If Iran is serious about helping in that region, we'd be interested to know that. Actions speak louder than words, and they know what they can start doing immediately, which is stop sending foreign fighters into Iraq and attacking our soldiers and innocent Iraqis.
Q In principle, would the U.S. be willing to hold direct talks with the Iranians on that, strictly limited to that subject?
MS. PERINO: Well, I'd have to refer to Secretary Rice for that. She has said that she'd be willing to meet him anytime, anywhere. She said that most recently when they were together in Egypt, and the Iranian Foreign Minister decided to leave that engagement because he was offended by the entertainer, who was wearing a red dress -- the piano player. And so, hopefully the entertainment will be something that he can live with. And if he wants to have a meeting with her, she's willing to do that. But I don't know if it would be limited to that subject.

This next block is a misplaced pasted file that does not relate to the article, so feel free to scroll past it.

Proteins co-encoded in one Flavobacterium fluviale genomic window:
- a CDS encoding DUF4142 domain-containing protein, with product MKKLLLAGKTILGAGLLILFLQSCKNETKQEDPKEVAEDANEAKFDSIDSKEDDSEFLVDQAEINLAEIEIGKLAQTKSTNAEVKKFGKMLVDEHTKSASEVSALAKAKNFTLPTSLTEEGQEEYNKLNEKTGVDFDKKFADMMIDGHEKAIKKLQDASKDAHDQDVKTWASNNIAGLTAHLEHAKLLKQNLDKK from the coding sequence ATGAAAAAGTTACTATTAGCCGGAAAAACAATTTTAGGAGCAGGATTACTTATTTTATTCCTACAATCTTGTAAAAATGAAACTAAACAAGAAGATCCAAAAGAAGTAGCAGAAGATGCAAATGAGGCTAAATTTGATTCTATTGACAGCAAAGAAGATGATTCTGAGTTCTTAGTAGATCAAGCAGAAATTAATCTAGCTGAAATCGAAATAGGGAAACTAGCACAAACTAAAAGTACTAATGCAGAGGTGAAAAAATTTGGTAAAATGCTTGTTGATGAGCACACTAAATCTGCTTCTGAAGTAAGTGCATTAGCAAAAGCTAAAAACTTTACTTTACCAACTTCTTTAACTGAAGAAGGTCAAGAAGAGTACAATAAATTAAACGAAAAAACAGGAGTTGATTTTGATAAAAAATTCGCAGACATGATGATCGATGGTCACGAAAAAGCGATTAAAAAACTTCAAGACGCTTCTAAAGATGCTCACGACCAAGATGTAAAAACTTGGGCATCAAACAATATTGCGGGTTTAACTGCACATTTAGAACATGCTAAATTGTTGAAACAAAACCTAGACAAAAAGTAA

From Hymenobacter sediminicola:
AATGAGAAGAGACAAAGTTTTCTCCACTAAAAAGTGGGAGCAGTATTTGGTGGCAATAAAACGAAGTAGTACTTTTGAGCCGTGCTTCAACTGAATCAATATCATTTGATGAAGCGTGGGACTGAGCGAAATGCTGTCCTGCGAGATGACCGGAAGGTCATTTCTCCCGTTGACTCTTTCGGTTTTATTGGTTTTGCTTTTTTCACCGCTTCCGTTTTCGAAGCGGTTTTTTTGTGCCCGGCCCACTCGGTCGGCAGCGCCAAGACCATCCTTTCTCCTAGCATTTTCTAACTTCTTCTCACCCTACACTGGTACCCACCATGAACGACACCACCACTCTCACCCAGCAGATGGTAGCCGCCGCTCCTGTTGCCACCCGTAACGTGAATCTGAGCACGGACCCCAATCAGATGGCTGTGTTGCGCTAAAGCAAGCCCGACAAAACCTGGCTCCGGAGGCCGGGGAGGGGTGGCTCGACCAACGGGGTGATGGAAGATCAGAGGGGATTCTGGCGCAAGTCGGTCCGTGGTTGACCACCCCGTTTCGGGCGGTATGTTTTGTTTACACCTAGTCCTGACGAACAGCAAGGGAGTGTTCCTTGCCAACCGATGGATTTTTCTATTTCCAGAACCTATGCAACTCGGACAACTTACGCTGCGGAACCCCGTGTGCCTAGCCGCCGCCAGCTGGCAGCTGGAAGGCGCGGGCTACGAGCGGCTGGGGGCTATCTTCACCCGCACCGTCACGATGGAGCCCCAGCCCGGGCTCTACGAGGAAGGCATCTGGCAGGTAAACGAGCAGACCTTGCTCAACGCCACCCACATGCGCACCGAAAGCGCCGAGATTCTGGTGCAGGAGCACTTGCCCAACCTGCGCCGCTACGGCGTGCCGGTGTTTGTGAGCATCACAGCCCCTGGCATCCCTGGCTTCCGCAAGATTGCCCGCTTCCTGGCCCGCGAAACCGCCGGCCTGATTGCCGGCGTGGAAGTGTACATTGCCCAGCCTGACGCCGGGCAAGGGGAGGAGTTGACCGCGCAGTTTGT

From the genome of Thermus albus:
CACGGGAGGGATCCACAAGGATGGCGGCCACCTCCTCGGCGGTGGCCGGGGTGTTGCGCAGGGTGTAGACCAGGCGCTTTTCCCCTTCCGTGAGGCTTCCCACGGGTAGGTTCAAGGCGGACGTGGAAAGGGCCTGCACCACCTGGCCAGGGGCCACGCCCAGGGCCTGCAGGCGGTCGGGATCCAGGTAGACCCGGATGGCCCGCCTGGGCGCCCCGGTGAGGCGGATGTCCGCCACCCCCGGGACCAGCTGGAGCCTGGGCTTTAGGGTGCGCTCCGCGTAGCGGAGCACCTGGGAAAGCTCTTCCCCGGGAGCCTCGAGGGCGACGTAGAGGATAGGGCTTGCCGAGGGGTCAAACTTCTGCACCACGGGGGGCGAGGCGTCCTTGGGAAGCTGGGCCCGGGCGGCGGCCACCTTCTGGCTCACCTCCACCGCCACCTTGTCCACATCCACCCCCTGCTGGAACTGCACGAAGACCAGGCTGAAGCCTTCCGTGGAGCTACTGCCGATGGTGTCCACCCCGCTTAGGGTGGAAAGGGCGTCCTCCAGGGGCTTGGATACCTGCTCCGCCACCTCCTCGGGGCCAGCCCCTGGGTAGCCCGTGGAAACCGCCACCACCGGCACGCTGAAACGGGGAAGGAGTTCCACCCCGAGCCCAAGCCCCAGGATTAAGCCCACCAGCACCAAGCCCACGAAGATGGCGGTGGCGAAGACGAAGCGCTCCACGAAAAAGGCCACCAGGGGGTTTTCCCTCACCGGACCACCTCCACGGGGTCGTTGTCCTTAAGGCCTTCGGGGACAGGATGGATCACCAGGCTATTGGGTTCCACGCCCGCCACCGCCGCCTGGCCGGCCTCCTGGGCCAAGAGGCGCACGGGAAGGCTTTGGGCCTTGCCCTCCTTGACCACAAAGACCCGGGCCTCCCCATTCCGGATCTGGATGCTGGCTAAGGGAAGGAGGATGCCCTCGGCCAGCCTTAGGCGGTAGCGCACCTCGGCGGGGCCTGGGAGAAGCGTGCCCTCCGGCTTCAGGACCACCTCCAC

Q Do you have additional information on Karen Hughes telling the President that she plans to --
MS. PERINO: I do, I do. Karen talked to -- Karen Hughes has had 12 years of government experience, government service. She is a very, very close friend of the President. She told him over the summer that she thought that by the end of the year she was going to need to get back home. And while he is sad to see her go, he appreciates all the work that she has done for him over the years. She has done quite a great job of transforming public diplomacy at the State Department and establish new initiatives and programs that will serve us well even after she's gone.